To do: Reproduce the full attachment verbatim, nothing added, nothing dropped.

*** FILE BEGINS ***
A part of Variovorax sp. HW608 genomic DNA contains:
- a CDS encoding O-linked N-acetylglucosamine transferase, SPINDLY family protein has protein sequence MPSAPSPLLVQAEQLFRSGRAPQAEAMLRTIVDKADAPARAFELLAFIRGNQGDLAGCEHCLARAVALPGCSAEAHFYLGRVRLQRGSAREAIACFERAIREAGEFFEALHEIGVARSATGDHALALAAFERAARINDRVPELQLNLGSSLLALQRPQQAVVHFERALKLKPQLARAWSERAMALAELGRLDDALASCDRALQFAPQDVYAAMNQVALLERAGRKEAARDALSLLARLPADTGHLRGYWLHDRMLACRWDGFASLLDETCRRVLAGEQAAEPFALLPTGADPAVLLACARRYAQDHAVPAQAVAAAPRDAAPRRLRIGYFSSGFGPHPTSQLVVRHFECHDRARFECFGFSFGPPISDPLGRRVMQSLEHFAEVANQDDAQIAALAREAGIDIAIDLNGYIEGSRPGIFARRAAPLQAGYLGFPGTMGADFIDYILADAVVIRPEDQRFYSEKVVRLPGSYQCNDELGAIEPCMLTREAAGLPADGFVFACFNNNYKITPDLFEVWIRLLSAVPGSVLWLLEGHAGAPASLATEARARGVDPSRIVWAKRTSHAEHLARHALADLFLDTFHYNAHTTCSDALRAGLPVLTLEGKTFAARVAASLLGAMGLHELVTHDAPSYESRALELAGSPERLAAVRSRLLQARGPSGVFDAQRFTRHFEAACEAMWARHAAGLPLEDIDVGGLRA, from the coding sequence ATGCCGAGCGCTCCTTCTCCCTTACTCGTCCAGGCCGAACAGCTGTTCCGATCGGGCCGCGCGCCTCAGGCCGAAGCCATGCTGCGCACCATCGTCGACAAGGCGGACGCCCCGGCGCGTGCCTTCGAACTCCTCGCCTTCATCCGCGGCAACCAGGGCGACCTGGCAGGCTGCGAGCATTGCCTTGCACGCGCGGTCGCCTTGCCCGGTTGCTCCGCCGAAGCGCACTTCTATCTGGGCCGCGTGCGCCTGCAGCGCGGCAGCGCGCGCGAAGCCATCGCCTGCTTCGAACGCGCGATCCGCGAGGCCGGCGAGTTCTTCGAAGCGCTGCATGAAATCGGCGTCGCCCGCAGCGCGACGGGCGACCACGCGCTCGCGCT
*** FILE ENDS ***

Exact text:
A part of Variovorax sp. HW608 genomic DNA contains:
- a CDS encoding O-linked N-acetylglucosamine transferase, SPINDLY family protein has protein sequence MPSAPSPLLVQAEQLFRSGRAPQAEAMLRTIVDKADAPARAFELLAFIRGNQGDLAGCEHCLARAVALPGCSAEAHFYLGRVRLQRGSAREAIACFERAIREAGEFFEALHEIGVARSATGDHALALAAFERAARINDRVPELQLNLGSSLLALQRPQQAVVHFERALKLKPQLARAWSERAMALAELGRLDDALASCDRALQFAPQDVYAAMNQVALLERAGRKEAARDALSLLARLPADTGHLRGYWLHDRMLACRWDGFASLLDETCRRVLAGEQAAEPFALLPTGADPAVLLACARRYAQDHAVPAQAVAAAPRDAAPRRLRIGYFSSGFGPHPTSQLVVRHFECHDRARFECFGFSFGPPISDPLGRRVMQSLEHFAEVANQDDAQIAALAREAGIDIAIDLNGYIEGSRPGIFARRAAPLQAGYLGFPGTMGADFIDYILADAVVIRPEDQRFYSEKVVRLPGSYQCNDELGAIEPCMLTREAAGLPADGFVFACFNNNYKITPDLFEVWIRLLSAVPGSVLWLLEGHAGAPASLATEARARGVDPSRIVWAKRTSHAEHLARHALADLFLDTFHYNAHTTCSDALRAGLPVLTLEGKTFAARVAASLLGAMGLHELVTHDAPSYESRALELAGSPERLAAVRSRLLQARGPSGVFDAQRFTRHFEAACEAMWARHAAGLPLEDIDVGGLRA, from the coding sequence ATGCCGAGCGCTCCTTCTCCCTTACTCGTCCAGGCCGAACAGCTGTTCCGATCGGGCCGCGCGCCTCAGGCCGAAGCCATGCTGCGCACCATCGTCGACAAGGCGGACGCCCCGGCGCGTGCCTTCGAACTCCTCGCCTTCATCCGCGGCAACCAGGGCGACCTGGCAGGCTGCGAGCATTGCCTTGCACGCGCGGTCGCCTTGCCCGGTTGCTCCGCCGAAGCGCACTTCTATCTGGGCCGCGTGCGCCTGCAGCGCGGCAGCGCGCGCGAAGCCATCGCCTGCTTCGAACGCGCGATCCGCGAGGCCGGCGAGTTCTTCGAAGCGCTGCATGAAATCGGCGTCGCCCGCAGCGCGACGGGCGACCACGCGCTCGCGCT